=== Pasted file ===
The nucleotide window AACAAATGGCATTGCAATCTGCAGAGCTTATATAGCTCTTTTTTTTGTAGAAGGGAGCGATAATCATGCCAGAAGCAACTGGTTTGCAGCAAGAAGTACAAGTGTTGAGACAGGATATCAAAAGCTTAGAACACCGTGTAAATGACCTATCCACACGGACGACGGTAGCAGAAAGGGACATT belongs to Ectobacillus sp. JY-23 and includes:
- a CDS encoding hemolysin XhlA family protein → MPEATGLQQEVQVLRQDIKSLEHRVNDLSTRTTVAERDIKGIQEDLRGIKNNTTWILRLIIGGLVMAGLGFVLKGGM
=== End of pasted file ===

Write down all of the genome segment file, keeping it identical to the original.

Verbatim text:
The nucleotide window AACAAATGGCATTGCAATCTGCAGAGCTTATATAGCTCTTTTTTTTGTAGAAGGGAGCGATAATCATGCCAGAAGCAACTGGTTTGCAGCAAGAAGTACAAGTGTTGAGACAGGATATCAAAAGCTTAGAACACCGTGTAAATGACCTATCCACACGGACGACGGTAGCAGAAAGGGACATT belongs to Ectobacillus sp. JY-23 and includes:
- a CDS encoding hemolysin XhlA family protein → MPEATGLQQEVQVLRQDIKSLEHRVNDLSTRTTVAERDIKGIQEDLRGIKNNTTWILRLIIGGLVMAGLGFVLKGGM